The new Trans-Pacific deal will boost agri-food industries. But it’s a nail in the coffin for Canada’s protectionist supply-management sectors
By Sylvain Charlebois
Atlantic Institute for Market Studies
Canada is making its trade intentions crystal clear and that’s good news for most agri-food industries, although our supply-management sectors face big challenges.
Even as the North American Free Trade Agreement talks continue, we’ve learned that the Trans-Pacific Partnership isn’t dead after all, although the trade deal among Pacific Rim countries has a new name: the Comprehensive and Progressive Agreement for Trans-Pacific Partnership (CPTPP).
Along with Canada, it includes Japan, Mexico, Malaysia and seven other countries. The pact was made without the participation of the United States, which represented 60 percent of the original group’s combined gross domestic product (GDP). This was a massive loss but nonetheless, CPTPP remains an important global deal.
The original deal was all about the United States and Japan trying to counter China’s economic emergence. Donald Trump pulled his country out of the deal when he became U.S. president, but the world seems to be marching on without the United States.
CPTPP is NAFTA – minus the United States, of course, but with new links to rapidly-growing markets.
For Canada, this is a significant gain on the world stage. If the Canada-European Union Comprehensive Economic and Trade Agreement (CETA) was an opportunity for Canada to become a trading platform between two continents, CPTPP is a clear statement that Canada wants to become a relevant player worldwide.
This can only make our agri-food sector much stronger. Canada’s grain and livestock industries will now have the chance to make a dent in many Asian markets.
But for the supply-managed sectors, which believe that serving Canada’s population of 36 million is enough, signing CPTPP represents a new challenge. The new deal will allow more dairy, eggs and poultry products into our market. Details haven’t yet been released, but it appears CPTPP will loosen tariffs on some products currently not allowed in our market.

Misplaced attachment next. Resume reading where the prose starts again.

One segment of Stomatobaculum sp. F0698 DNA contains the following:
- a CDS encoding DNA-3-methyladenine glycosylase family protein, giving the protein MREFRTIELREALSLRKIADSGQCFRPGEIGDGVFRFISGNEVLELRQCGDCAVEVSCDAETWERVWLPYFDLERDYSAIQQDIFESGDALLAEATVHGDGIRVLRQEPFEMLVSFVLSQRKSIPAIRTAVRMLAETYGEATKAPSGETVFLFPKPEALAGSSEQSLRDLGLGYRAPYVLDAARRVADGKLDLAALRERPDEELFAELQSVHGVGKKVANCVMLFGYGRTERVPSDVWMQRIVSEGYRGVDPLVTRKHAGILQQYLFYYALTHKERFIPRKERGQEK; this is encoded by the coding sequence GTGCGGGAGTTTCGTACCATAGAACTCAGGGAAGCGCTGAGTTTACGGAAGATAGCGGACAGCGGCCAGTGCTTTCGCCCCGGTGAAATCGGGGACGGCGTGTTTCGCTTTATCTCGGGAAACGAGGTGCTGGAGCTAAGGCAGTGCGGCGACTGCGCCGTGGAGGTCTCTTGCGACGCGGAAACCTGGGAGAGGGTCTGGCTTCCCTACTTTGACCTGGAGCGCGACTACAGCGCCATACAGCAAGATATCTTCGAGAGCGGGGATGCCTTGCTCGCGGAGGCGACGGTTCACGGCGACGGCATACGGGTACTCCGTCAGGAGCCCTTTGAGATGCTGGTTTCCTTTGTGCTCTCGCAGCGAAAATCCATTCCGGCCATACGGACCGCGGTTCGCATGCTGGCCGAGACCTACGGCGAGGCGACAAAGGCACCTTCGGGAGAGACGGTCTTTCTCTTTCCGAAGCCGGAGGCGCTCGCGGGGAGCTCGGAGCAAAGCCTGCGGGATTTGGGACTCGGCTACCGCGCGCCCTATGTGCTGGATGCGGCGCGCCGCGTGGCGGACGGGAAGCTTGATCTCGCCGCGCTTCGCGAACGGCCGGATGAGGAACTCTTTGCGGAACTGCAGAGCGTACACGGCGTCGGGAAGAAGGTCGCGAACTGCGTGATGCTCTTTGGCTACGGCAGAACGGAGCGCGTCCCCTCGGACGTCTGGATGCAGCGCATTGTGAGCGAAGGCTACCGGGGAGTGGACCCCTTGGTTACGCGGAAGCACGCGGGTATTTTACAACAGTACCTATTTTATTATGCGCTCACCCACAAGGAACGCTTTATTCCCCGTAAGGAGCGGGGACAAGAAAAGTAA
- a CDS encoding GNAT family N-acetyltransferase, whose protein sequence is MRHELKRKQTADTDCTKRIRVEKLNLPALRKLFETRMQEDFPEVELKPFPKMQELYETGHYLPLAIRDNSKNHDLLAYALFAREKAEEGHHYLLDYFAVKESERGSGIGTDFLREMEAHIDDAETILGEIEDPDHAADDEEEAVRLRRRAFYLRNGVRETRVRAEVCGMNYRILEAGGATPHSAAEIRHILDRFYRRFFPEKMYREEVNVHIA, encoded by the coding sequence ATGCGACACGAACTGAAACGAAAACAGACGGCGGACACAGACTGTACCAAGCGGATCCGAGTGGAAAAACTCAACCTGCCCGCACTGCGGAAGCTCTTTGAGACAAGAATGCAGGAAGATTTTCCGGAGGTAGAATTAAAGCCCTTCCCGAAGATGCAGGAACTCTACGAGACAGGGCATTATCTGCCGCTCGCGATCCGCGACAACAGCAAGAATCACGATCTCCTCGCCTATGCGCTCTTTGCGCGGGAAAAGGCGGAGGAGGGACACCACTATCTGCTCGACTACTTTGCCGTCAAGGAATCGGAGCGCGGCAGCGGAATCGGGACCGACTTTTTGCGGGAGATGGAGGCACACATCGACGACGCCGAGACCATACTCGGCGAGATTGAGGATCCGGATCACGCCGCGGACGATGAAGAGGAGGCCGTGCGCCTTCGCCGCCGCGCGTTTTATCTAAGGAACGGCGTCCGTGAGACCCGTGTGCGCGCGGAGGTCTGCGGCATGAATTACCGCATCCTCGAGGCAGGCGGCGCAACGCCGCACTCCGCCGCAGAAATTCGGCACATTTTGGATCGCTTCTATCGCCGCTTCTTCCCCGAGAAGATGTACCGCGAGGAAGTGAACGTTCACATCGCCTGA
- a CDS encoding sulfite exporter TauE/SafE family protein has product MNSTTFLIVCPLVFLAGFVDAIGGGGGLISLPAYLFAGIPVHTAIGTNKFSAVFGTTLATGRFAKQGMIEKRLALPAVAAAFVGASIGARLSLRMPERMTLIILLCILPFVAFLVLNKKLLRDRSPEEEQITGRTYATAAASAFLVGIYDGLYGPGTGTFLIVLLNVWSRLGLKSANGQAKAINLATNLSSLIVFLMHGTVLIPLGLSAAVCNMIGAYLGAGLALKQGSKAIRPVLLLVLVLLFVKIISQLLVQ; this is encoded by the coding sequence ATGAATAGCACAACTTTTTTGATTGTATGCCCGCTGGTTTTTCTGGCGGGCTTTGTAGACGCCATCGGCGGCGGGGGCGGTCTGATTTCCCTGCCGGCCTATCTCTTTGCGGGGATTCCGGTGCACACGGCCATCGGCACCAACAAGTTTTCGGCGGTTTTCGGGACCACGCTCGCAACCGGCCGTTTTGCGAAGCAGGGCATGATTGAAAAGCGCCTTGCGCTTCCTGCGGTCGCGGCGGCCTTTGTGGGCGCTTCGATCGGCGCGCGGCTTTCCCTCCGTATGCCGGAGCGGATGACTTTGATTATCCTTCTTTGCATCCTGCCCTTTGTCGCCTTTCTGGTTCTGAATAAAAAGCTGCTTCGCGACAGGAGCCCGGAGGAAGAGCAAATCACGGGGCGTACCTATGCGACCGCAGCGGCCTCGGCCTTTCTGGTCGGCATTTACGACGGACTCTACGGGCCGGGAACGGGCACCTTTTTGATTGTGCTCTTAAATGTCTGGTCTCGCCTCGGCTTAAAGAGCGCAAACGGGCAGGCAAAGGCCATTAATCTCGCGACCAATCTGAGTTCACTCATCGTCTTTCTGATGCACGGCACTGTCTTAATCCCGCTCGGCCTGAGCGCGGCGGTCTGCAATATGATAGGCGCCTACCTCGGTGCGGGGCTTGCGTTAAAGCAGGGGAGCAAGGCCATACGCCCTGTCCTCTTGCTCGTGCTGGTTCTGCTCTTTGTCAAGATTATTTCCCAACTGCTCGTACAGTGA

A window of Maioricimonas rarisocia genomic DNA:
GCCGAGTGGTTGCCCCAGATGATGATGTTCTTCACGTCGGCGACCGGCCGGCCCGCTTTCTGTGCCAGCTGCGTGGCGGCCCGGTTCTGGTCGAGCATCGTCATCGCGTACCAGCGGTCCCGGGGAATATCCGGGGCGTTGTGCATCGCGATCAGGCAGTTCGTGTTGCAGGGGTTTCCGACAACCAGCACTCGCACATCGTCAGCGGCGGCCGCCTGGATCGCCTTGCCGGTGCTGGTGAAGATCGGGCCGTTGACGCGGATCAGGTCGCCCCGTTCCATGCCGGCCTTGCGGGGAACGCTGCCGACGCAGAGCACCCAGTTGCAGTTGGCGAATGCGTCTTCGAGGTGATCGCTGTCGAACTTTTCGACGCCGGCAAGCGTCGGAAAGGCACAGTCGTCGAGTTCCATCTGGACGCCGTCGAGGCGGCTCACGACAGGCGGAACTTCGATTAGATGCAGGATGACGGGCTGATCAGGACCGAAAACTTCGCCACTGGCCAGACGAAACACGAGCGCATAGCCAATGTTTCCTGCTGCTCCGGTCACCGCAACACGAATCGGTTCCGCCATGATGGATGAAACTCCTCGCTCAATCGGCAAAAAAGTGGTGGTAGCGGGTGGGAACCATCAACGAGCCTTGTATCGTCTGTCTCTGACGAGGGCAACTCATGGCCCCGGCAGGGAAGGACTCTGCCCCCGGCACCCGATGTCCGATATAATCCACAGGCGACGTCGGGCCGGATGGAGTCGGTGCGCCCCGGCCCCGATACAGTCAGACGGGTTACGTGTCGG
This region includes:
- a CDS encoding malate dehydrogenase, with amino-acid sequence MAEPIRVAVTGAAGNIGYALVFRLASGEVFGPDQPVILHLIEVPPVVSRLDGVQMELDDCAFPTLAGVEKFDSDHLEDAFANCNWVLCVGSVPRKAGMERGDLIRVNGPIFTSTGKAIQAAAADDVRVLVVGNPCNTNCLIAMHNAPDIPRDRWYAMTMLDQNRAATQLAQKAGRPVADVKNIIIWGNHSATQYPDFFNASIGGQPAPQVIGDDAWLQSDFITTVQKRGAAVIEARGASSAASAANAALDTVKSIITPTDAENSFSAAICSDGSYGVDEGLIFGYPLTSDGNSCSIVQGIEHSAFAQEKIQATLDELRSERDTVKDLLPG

So Canadian supply management’s supremacy is slowly disintegrating. If CETA created a breach in the highly protectionist scheme, CPTPP will blow it wide open.
Maintaining supply management has been, to a large extent, a disservice to the sector.
Those still in the system are content and are desperately trying to convince Canadians that supply management serves them well. But it only serves those still in the system.
Even though supply management was established to protect the family farm, the number of dairy farms in Canada has gone from more than 40,000 to about 11,000 in the last few decades. With poultry and egg production, we’ve seen even more consolidation.
This is a worldwide trend that begs the question: Why we are maintaining the status quo?
Through the years, most politicians supported supply management – with the notable exception of Maxime Bernier, who likely lost last year’s federal Conservative Party leadership race as a result. But governments are signing pacts that are slowly destroying supply management from the outside – while publicly supporting the regime.
Meanwhile, some major stakeholders aren’t waiting for governments and are hedging their bets against supply management. Canadian companies such as dairy-products giant Saputo have already taken a position in the Asia-Pacific market by investing in Australia.
Canadian supporters of international trade should recognize, no matter the politics, that Prime Minister Justin Trudeau’s Liberal government did the right thing in agreeing to CPTPP. It validated the work of the previous Conservative government by capturing the essence of the TPP deal.
Signing this deal will mean that, by 2025, Canada’s farmers and food processors, with their ambitious targets, could increase Canada’s agri-food exports to at least $75 billion annually.
CPTPP members probably hope the United States will eventually come to its senses and embrace multilateral agreements again. Until then, cross-Pacific trade will only get stronger.
But we need to remember that supply management requires a different approach – one based in reality. Instead of fuelling the already highly-polarized debate on the issue, we have to think about what Supply Management 2.0 will look like. And considering what’s to come, these sectors are running out of time.
Sylvain Charlebois is dean of the Faculty of Management and a professor in the Faculty of Agriculture at Dalhousie University, Senior Fellow with the Atlantic Institute for Market Studies, and author of Food Safety, Risk Intelligence and Benchmarking, published by Wiley-Blackwell (2017).
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